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Let $G$ be a finite perfect group, and let $N$ be the solvable radical of $G$. If $G/N$ is a non-abelian simple group, then is it true that $N$ is contained in the Schur multiplier of $G/N$?

If this is not true in general, then does it hold at least in case $G/N$ is either of type ${\rm PSL}(2,2^p)$ ($p$ prime) or isomorphic to one of ${\rm PSL}(2,7)$ or ${\rm Sz}(8)$?

Furthermore, can the finite perfect groups whose quotient modulo their solvable radical is isomorphic to one of the simple groups mentioned in the previous paragraph reasonably be classified?

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    $\begingroup$ "Is contained", you mean "is isomorphic to a subgroup of"? Anyway, in many cases $N$ is non-abelian, so this sounds hopeless. Even with $N$ abelian, you have plenty of perfect semidirect products $G=N\rtimes S$ with $S$ simple non-abelian (for given $S$ you have such $G$ with $N$ arbitrary large). Classifying them for $N$ abelian of prime exponent is essentially classifying reps of $S$ in arbitrary finite fields. Classifying them for $N$ nilpotent is even much harder. So this sounds hopeless. $\endgroup$ – YCor May 20 at 11:10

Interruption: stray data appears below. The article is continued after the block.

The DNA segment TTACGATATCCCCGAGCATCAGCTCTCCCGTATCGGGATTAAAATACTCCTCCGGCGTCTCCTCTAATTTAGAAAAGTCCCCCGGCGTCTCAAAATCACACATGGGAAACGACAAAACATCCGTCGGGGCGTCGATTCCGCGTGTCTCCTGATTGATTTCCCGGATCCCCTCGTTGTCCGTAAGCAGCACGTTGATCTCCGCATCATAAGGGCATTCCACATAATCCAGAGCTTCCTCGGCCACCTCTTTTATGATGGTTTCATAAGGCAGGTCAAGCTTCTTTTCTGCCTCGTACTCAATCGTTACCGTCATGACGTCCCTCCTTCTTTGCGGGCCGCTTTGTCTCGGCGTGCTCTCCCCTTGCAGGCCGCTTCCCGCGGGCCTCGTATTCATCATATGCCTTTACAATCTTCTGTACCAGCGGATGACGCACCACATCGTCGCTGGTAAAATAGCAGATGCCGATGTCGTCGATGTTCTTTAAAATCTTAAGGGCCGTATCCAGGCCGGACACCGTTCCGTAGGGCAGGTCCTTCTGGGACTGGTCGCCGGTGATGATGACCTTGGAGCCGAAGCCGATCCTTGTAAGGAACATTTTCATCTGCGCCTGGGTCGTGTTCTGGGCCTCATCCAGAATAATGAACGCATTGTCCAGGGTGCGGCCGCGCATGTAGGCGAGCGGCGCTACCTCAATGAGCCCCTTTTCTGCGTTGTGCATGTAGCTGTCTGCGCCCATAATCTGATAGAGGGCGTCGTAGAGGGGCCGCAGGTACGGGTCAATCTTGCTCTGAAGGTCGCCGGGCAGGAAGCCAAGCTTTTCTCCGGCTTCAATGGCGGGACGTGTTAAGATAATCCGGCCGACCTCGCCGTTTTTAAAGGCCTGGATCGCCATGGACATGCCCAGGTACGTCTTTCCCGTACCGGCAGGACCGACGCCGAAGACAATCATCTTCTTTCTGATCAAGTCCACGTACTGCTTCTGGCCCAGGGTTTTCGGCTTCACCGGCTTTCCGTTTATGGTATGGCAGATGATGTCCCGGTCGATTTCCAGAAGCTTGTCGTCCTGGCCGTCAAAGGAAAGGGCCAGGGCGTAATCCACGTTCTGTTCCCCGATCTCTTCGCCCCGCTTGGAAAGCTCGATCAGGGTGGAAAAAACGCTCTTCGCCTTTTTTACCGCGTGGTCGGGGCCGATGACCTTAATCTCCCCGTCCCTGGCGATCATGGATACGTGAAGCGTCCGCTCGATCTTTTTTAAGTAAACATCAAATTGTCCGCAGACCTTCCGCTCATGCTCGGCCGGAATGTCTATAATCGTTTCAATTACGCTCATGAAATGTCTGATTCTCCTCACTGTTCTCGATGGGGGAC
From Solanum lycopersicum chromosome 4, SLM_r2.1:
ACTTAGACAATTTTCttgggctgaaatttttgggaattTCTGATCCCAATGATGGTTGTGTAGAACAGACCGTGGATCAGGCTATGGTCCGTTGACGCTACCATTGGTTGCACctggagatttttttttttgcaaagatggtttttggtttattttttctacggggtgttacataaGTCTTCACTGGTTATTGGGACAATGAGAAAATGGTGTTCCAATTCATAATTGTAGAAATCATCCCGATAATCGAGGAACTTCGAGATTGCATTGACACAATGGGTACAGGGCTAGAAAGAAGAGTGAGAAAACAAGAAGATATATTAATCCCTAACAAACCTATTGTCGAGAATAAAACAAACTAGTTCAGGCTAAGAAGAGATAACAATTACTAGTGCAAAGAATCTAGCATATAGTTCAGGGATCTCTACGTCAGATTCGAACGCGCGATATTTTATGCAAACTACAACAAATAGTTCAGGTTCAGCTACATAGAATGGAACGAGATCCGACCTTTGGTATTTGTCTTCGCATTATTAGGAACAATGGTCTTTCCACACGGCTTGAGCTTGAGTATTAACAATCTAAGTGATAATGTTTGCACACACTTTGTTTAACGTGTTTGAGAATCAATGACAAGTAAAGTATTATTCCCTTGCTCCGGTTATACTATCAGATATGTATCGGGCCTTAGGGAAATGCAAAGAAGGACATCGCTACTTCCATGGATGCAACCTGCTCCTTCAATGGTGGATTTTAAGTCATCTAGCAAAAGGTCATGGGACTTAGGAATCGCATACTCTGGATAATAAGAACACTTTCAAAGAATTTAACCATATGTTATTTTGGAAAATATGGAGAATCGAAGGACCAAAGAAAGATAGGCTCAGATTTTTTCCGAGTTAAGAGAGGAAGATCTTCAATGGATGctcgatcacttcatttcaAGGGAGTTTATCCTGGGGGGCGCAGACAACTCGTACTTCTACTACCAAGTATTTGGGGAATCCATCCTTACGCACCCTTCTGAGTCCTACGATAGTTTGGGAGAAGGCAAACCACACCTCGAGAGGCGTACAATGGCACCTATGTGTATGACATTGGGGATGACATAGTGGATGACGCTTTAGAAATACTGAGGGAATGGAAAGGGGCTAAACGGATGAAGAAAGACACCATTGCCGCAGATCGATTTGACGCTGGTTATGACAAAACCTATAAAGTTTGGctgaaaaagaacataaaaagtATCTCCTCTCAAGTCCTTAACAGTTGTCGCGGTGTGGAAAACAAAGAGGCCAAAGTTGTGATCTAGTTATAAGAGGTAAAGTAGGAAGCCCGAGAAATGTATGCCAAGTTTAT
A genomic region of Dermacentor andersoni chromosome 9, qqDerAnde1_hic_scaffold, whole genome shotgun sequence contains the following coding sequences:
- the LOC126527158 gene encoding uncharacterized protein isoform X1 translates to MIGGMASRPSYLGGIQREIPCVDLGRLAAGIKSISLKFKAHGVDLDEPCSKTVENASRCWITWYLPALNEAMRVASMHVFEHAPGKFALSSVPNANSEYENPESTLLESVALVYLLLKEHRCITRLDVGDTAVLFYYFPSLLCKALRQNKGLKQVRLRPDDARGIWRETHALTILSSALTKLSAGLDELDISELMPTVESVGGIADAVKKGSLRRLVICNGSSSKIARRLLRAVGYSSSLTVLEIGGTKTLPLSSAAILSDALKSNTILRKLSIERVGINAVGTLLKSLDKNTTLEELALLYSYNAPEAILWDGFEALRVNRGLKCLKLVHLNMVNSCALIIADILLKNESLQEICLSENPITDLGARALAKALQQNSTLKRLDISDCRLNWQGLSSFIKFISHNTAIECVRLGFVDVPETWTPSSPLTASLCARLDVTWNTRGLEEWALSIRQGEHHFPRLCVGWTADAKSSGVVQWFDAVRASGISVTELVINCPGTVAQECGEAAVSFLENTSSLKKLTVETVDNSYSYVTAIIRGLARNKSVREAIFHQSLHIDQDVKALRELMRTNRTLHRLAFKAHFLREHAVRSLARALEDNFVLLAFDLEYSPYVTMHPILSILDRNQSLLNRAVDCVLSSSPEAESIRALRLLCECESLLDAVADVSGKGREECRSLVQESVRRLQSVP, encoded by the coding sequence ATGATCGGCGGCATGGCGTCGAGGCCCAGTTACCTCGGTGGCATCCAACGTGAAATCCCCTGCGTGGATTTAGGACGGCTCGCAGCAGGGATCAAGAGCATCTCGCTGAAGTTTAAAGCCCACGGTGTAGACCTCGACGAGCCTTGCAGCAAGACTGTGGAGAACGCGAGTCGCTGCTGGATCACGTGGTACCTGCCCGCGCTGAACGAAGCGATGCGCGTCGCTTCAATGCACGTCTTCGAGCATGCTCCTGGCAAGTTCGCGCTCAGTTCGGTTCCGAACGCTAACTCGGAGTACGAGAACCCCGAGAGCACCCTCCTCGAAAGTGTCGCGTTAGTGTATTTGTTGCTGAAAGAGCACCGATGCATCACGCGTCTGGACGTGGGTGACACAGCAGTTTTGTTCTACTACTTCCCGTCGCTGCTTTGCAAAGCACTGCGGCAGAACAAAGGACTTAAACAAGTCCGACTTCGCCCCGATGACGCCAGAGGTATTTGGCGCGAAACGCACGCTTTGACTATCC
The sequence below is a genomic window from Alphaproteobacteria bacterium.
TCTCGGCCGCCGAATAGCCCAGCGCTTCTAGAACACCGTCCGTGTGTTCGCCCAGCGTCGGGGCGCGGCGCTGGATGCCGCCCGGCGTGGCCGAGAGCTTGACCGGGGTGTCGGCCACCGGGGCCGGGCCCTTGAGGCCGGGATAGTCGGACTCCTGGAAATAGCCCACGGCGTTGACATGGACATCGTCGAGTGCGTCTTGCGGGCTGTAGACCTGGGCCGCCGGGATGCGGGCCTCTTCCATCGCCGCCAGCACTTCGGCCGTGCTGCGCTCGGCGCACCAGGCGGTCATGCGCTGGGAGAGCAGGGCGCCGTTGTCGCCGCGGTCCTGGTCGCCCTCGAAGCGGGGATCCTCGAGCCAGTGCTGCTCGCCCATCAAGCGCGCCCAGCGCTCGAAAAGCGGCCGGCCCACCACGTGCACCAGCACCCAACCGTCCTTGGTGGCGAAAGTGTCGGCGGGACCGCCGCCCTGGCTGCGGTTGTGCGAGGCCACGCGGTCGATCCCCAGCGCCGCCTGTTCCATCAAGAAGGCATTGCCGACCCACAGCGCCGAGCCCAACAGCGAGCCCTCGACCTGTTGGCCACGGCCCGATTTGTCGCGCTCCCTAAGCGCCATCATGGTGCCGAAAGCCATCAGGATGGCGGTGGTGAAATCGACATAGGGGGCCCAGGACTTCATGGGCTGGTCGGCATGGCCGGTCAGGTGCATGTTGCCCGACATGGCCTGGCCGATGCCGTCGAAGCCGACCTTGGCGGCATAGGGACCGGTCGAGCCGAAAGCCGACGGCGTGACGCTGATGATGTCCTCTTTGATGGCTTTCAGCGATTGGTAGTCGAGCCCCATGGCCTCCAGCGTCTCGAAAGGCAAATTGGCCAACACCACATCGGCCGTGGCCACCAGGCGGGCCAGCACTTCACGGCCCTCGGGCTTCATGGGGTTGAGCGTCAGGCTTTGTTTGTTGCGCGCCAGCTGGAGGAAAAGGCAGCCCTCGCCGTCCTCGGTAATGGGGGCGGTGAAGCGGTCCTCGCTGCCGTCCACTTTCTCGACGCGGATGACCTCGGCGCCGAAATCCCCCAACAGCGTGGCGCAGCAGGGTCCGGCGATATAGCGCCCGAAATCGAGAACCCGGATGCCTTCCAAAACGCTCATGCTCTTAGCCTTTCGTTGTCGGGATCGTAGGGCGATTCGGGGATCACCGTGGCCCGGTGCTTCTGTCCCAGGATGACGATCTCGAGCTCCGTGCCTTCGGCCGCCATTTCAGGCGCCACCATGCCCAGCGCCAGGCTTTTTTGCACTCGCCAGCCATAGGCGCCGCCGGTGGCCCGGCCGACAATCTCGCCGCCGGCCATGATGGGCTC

• $\begingroup$ Thanks a lot! -- And can you perhaps also tell what would be the answer if the assume $N = {\rm Z}(G)$? $\endgroup$ – Leyli Jafari May 20 at 19:45
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    $\begingroup$ The answer is positive if $N=Z(G)$, but this is somewhat immediate from the definition. I think that the question belongs on MathSE rather than here. $\endgroup$ – YCor May 20 at 19:46
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The answer to the question as asked is definitely "no" in general. For any value of $n>1 $ and any odd prime $p$, we may take a perfect group $G$ which is a semidirect product of the form $E.{\rm Sp}(2n,p),$ where $E$ is extra special of order $p^{2n+1}$ and the action of the given symplectic group on $E$ is the natural one. Then $E$ is the solvable radical of $G$, and is non-Abelian, so is not (isomorphic to) a subgroup of any Schur multiplier.

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